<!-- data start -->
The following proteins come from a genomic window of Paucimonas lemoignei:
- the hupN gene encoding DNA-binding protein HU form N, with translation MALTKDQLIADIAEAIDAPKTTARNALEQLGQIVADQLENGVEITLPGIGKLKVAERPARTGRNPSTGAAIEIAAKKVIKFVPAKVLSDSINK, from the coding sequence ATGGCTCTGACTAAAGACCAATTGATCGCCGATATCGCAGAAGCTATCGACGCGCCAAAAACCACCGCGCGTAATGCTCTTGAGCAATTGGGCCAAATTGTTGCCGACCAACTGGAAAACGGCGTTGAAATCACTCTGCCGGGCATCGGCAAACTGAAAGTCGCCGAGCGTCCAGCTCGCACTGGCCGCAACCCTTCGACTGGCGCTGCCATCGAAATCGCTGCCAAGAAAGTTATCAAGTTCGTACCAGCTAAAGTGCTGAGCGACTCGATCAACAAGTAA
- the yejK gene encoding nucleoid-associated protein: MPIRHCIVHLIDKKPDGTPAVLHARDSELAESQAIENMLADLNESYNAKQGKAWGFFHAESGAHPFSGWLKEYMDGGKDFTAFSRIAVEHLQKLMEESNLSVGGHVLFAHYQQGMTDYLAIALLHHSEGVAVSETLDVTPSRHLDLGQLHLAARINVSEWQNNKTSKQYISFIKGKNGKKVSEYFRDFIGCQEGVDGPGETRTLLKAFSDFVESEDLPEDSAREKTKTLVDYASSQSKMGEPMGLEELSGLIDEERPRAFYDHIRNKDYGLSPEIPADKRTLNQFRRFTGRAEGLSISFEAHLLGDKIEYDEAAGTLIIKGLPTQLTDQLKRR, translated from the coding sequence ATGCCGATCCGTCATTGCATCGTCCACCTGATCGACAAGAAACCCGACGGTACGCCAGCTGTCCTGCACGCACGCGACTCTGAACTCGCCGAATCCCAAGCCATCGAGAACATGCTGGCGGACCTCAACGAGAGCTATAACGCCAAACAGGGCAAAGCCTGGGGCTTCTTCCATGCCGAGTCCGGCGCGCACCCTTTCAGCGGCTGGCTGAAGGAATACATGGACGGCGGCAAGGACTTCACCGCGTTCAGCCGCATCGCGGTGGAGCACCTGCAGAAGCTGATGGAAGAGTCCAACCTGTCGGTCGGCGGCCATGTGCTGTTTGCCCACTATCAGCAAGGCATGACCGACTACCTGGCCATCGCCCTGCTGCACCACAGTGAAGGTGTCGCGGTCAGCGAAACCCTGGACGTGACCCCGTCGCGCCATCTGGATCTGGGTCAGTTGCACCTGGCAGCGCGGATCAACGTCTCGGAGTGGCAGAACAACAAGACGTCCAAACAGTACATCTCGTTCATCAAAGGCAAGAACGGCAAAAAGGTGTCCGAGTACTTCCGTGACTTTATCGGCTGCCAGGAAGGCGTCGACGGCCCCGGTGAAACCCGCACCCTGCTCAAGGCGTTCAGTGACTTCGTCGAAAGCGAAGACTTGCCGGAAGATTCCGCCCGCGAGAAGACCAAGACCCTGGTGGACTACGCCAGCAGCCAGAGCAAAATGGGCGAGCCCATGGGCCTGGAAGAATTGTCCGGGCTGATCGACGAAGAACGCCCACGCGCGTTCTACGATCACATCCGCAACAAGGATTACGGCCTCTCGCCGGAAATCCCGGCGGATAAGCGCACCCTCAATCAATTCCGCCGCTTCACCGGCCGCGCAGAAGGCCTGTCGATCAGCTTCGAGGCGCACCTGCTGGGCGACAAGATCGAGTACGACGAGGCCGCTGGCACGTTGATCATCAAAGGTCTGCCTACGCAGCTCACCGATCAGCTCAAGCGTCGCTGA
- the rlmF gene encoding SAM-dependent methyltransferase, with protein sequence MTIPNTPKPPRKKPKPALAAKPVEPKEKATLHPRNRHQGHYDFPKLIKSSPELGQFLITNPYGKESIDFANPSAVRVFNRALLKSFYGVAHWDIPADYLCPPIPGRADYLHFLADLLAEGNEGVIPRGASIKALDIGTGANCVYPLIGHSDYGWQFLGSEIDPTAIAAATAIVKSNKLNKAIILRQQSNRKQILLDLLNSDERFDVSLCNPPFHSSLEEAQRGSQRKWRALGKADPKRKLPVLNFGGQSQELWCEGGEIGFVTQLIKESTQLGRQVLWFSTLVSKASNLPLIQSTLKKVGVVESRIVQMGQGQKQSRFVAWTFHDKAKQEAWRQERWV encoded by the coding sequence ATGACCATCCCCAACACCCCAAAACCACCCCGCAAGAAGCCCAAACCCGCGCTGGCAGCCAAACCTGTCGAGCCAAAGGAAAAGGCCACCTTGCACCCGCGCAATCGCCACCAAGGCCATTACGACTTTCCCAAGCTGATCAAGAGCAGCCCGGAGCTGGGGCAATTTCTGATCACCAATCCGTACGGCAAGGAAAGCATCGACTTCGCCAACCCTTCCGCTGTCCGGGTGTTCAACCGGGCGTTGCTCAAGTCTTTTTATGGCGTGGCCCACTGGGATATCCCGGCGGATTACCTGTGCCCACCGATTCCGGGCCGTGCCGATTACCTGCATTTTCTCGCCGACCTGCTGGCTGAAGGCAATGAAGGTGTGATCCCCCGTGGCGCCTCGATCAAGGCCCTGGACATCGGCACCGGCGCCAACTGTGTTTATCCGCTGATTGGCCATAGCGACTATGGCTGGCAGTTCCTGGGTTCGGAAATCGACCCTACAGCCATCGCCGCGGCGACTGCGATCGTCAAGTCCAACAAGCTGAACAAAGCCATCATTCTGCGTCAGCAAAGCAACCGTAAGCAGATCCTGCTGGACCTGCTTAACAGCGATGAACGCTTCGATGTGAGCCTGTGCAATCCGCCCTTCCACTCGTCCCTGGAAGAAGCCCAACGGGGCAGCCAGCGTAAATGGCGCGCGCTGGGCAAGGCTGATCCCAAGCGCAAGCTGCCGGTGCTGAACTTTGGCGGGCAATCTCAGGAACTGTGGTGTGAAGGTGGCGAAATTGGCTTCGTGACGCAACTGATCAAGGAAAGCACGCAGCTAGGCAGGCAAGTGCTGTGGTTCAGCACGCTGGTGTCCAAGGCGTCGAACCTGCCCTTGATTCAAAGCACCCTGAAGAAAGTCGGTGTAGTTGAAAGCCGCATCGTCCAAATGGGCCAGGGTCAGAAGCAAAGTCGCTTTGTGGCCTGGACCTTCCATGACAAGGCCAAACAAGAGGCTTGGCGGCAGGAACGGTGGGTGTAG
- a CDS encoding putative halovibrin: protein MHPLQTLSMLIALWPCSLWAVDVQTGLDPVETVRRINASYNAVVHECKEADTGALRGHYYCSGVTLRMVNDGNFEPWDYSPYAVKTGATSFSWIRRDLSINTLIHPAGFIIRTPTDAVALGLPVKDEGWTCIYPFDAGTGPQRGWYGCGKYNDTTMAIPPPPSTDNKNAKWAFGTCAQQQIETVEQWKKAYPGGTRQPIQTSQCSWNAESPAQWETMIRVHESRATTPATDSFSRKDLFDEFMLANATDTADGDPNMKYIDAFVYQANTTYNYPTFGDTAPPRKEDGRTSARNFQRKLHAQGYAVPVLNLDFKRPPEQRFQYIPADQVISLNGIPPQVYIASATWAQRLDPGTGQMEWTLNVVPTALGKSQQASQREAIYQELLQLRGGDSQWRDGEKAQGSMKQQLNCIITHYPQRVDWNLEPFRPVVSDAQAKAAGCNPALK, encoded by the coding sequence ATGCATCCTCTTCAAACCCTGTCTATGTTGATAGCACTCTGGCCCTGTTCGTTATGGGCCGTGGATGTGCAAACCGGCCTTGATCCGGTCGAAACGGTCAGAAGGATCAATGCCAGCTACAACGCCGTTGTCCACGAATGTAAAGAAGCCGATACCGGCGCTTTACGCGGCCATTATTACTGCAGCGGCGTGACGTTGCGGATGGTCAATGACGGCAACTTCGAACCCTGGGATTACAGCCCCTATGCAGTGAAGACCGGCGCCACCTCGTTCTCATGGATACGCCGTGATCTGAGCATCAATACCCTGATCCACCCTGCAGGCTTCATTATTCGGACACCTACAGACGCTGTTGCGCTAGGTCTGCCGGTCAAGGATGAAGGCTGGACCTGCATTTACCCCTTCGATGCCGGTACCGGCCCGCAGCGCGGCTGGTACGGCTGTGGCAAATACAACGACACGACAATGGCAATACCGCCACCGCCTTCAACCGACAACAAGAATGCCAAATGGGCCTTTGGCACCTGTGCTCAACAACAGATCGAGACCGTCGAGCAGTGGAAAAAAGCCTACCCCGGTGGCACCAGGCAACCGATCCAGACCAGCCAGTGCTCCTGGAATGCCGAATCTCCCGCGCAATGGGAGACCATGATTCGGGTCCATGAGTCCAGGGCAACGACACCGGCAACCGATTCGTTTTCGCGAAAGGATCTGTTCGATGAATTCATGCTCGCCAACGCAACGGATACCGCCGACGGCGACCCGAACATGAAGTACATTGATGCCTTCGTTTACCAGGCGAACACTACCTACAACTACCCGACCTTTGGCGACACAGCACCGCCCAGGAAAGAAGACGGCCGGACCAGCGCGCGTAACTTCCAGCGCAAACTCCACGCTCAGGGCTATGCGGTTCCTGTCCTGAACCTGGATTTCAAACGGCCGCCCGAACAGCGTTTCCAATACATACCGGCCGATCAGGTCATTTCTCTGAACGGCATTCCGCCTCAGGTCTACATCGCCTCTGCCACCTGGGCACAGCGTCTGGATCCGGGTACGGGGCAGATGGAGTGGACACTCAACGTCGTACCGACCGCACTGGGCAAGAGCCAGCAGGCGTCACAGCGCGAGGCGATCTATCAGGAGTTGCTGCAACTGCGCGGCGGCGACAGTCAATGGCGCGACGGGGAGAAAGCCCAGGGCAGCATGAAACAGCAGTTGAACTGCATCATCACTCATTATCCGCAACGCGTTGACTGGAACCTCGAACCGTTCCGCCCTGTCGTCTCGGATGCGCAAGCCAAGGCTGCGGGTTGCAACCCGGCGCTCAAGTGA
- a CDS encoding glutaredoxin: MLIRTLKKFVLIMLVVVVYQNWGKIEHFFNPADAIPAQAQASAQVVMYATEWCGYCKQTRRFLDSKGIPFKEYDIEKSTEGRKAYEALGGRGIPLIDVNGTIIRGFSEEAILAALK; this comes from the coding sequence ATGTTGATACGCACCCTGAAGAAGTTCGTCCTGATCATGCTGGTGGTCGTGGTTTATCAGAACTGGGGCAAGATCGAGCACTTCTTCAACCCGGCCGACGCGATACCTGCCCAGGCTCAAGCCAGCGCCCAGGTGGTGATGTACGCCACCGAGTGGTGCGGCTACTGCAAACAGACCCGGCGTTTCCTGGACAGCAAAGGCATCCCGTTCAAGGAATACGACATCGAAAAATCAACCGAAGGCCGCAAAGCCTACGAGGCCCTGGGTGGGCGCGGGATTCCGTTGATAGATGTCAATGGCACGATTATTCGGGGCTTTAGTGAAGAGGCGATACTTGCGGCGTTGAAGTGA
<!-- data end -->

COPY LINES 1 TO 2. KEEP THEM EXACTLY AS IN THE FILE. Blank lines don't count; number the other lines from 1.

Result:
The following proteins come from a genomic window of Paucimonas lemoignei:
- the hupN gene encoding DNA-binding protein HU form N, with translation MALTKDQLIADIAEAIDAPKTTARNALEQLGQIVADQLENGVEITLPGIGKLKVAERPARTGRNPSTGAAIEIAAKKVIKFVPAKVLSDSINK, from the coding sequence ATGGCTCTGACTAAAGACCAATTGATCGCCGATATCGCAGAAGCTATCGACGCGCCAAAAACCACCGCGCGTAATGCTCTTGAGCAATTGGGCCAAATTGTTGCCGACCAACTGGAAAACGGCGTTGAAATCACTCTGCCGGGCATCGGCAAACTGAAAGTCGCCGAGCGTCCAGCTCGCACTGGCCGCAACCCTTCGACTGGCGCTGCCATCGAAATCGCTGCCAAGAAAGTTATCAAGTTCGTACCAGCTAAAGTGCTGAGCGACTCGATCAACAAGTAA